Bluetooth, Wi-Fi & AirPlay: Streaming Methods Compared

Different streaming methods bring different results. We examine audio quality, ease of use, and which ones work best with your devices.

If you're a regular user of any device, it's likely that you listen to music or watch videos on your device as well. If you stream that media to another device in your home, you've probably wondered which streaming method works best for your device and whether AirPlay is more reliable than Bluetooth or Wi-Fi. In this article we'll discuss the pros and cons of each streaming method, and offer some tips to get the most enjoyment out of your streaming.

Related: How to Use AirPlay 2 from the Control Center on Your iPhone

What's in This Article:

What Is Streaming & How Does It Work?

Streaming essentially means accessing a media file remotely over an internet connection. In other uses, it tends to also mean allowing other devices to access a media file that you're streaming on one device over another wireless type of connection. Put simply, if you're using the internet to listen to music or watch videos that are stored somewhere wlse, you're streaming media. If your Bluetooth speaker is playing music via a connection to the media on your iPhone, you're streaming. There are a ton of variations therein, but you get the idea. 

What Are the Different Streaming Types?

The primary methods most people use to stream are Wi-Fi and Bluetooth. The two methods are so ubiquitous that it's almost impossible to have a conversation about media without them. Another top contender is Apple's AirPlay, which still counts as a streaming method on its own despite the fact that it relies on Wi-Fi. 

What is Wi-Fi, Exactly?

Before we get into the other two methods, we have to discuss the most universal form of wireless access. Lifewire starts us off with a great definition: "Wi-Fi is a wireless networking protocol that devices use to communicate without direct cable connections." Still unclear? Don't worry, I was too. For you and me, this means that we can access the internet without being tied down with LAN cables and modems. It's a wire-free method of accessing the World Wide Web that we can use anywhere that has Wi-Fi available.

The limitations of Wi-Fi are few, but the predominant one is that Wi-Fi is localized. It has to come from a source, and that source requires a network connection and access to electrical power. The signal strength of various Wi-Fi sources varies, which is why I sometimes struggle to watch Netflix in my bedroom, an entire house-length away from my wireless router. The internet connection provided by Wi-Fi is also entirely dependent on strength of the source. If your local area network sucks, so will your Wi-Fi.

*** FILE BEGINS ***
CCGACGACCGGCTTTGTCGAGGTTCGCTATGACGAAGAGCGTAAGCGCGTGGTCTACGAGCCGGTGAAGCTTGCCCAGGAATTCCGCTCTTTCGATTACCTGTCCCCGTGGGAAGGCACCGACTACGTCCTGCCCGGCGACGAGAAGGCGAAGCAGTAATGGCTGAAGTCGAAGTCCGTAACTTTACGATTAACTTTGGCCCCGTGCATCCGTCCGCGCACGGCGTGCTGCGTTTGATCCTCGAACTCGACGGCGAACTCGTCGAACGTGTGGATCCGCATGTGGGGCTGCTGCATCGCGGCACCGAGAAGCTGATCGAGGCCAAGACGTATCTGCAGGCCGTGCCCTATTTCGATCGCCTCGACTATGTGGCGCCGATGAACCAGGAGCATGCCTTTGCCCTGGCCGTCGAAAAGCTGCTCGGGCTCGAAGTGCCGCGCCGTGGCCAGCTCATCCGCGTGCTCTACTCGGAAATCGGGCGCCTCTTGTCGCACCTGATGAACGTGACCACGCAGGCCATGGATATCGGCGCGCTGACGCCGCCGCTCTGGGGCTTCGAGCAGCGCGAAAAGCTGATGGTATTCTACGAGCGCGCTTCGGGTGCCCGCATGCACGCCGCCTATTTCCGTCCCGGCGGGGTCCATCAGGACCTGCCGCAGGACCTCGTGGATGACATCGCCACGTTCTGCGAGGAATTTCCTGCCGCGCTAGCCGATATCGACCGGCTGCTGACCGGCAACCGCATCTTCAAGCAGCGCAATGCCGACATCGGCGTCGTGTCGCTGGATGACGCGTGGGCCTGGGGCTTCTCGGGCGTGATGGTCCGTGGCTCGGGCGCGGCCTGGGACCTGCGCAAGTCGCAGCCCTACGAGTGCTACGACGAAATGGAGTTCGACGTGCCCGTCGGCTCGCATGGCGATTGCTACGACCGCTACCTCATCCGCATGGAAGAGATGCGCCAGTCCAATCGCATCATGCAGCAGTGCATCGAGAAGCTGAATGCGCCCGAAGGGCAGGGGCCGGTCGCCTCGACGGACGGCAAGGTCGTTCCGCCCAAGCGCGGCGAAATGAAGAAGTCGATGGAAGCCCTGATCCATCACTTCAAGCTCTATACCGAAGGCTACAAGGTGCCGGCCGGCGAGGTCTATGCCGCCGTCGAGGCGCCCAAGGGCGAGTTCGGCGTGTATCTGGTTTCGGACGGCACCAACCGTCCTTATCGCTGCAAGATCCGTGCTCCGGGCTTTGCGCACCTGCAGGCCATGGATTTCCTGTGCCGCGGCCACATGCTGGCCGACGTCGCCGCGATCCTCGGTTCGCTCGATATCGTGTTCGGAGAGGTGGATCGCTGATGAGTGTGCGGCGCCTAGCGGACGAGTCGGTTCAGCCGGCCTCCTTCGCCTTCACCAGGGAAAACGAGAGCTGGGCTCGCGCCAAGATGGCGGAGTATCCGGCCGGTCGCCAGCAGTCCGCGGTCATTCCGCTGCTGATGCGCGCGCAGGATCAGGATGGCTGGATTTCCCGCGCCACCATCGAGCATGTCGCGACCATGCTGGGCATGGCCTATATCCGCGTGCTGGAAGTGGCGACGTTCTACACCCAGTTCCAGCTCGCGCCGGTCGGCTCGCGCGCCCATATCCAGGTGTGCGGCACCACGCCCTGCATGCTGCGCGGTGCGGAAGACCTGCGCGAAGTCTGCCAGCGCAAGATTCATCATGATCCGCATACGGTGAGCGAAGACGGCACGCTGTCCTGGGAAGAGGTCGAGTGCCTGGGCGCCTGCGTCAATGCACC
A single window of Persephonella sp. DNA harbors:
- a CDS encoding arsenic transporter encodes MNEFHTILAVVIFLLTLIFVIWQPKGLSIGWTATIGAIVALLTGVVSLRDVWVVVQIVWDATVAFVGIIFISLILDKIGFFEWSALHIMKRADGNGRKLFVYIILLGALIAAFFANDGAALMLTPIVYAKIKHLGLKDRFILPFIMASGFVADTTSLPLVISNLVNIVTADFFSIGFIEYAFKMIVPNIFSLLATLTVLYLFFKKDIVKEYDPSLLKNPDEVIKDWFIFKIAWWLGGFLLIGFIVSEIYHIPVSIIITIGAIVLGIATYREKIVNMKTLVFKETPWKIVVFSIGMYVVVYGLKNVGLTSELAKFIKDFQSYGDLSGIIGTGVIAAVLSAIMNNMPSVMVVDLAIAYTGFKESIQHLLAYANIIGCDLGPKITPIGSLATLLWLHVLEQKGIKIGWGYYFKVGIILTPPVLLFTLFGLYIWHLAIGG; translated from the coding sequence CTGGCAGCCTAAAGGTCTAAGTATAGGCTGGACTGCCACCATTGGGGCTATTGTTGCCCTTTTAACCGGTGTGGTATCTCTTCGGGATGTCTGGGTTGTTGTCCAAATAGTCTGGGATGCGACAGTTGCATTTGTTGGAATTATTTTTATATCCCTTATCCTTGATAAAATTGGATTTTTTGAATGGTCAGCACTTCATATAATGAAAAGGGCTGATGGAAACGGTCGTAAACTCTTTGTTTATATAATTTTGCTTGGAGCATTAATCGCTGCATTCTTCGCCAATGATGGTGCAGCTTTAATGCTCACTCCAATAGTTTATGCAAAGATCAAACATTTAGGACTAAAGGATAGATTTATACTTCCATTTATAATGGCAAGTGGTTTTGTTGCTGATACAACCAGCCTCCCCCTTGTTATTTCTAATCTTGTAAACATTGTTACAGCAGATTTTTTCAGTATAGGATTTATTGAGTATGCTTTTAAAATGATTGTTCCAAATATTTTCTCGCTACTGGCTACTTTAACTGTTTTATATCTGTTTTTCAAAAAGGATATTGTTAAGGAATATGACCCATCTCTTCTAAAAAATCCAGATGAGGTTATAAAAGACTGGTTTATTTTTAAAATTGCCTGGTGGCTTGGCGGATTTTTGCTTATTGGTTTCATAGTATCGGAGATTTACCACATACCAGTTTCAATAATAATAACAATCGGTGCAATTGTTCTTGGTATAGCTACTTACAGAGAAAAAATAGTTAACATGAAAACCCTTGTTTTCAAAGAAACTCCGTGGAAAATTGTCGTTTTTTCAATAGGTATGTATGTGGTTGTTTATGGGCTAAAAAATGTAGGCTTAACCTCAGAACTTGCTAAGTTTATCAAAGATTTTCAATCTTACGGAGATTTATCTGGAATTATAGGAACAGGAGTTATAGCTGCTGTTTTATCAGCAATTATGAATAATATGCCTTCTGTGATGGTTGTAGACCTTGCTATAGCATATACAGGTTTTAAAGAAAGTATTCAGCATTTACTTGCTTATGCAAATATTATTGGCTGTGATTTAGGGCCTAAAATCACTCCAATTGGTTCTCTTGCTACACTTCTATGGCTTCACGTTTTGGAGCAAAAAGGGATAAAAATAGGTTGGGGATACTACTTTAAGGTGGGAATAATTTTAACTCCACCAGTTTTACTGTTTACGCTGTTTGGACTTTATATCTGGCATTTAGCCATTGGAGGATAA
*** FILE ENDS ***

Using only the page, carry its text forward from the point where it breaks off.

Bluetooth Explained

The easiest way to explain Bluetooth is this: it's a way to get rid of cables. It used to be that to connect one device to another, you had to have one or more cables in order to transmit information between devices. Downloading, uploading, sharing, listening to music via headphones, using a keyboard or mouse, backing up media files from your phone or camera—each one required a cable, and the cable had to have the correct "ends" on it in order to work. As a person who grew up with a cable drawer that seemed like a bottomless snake pit, I'm particularly fond of Bluetooth.

Bluetooth works without Wi-Fi because it uses radio frequencies to send and receive information. It also doesn't require line-of-sight (unlike your TV remote), so your devices can be in separate rooms and still communicate, as long as it's within about 30 feet. Groups of paired Bluetooth-enabled devices are called "piconets," and as Scientific American explains, up to seven active Bluetooth connections, or "slaves," can be used simultaneously by one Bluetooth source, or "master." It's okay, I didn't know this either. 

Lossy compression: Bluetooth uses lossy compression to stream content, which means that there's potential for lower-quality audio because the file format is irreversibly compressed to be smaller and easier to transmit or stream. Basically, the file is made smaller by removing extra data that's not important to the file so that it will be easier to stream, but it doesn't get decompressed on the receiving end, resulting in a potential decrease in quality, though usually it's not very noticeable. A point of clarification: your actual media files are not harmed by this process, but it's possible you'll notice that the audio isn't as crisp on your headphones or speaker, for example. 

How Does Apple AirPlay Work?